Indonesia’s archaic seaports are groaning under the strain of an explosion in international trade. President Director of the Indonesia Port Corporation II, Richard Joost Lino, offers a first-hand account of why this is all about to change.
On February 4th, 2012 a vast cargo ship called the “Diadema” entered Tanjung Priok port in North Jakarta, the busiest harbour in Indonesia. This Maersk Line mega ship, carrying 4,500 standardsize containers, brought with it a bold new era in Indonesia’s maritime development.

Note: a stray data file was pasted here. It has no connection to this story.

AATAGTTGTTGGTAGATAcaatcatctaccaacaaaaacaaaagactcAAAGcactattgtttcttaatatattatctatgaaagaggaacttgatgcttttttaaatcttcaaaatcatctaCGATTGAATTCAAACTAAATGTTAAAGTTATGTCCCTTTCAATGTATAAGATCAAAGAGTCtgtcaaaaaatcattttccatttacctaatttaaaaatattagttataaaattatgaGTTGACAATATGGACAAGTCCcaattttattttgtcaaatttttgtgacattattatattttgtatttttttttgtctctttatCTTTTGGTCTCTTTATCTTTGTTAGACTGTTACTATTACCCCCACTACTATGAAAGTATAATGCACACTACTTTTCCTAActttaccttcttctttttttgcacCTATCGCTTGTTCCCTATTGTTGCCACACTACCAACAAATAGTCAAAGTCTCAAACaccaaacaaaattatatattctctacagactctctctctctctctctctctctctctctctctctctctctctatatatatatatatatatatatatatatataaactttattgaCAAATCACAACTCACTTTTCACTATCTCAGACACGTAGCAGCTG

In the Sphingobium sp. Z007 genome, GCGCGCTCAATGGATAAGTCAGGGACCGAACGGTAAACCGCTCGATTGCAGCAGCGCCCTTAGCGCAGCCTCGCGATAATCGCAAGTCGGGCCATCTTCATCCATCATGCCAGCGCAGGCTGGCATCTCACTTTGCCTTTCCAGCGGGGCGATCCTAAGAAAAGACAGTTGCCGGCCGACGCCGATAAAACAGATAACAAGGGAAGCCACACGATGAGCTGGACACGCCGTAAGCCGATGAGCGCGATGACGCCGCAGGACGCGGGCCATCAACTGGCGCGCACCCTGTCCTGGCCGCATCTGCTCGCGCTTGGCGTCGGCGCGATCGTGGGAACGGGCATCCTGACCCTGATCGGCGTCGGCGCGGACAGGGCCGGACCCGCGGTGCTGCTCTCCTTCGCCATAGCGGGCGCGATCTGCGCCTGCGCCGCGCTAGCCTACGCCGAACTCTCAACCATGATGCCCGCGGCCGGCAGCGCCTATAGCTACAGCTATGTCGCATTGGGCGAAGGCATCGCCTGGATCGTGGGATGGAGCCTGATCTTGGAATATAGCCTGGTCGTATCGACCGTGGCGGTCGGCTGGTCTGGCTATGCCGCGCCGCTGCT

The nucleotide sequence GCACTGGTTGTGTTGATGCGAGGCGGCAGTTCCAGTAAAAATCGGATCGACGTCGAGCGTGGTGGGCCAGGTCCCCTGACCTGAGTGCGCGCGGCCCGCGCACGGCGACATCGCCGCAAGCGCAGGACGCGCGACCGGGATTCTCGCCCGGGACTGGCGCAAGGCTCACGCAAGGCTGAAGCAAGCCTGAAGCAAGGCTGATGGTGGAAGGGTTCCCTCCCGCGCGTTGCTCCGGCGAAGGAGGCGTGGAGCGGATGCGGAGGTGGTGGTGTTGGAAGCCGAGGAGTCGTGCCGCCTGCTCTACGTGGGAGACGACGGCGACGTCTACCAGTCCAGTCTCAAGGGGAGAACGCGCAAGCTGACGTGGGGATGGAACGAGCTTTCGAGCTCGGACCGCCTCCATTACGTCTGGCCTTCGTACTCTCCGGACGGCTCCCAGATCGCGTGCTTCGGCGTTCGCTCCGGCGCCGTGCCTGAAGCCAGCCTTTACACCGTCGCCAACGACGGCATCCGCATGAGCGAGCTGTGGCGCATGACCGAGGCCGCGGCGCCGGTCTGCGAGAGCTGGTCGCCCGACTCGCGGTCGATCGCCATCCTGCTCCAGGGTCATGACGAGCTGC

This was an especially proud moment for me because it marked the successful completion of many years of hard work and development and gave me a satisfying glimpse into the tremendous expansion and progress that Indonesian ports are going to undergo over the next decade and beyond.
My name is R. J. Lino and, as the President Director of the Indonesia Port Corporation II (IPC), a state-owned company responsible for 12 seaports across 10 provinces, please allow me to share my vision of why Indonesian ports are key to the efficacy of this country’s logistics chain. The aforementioned event is merely the beginning of what IPC intends to achieve in supporting Indonesia and its trading partners’ ambitions to grow and improve their business interests.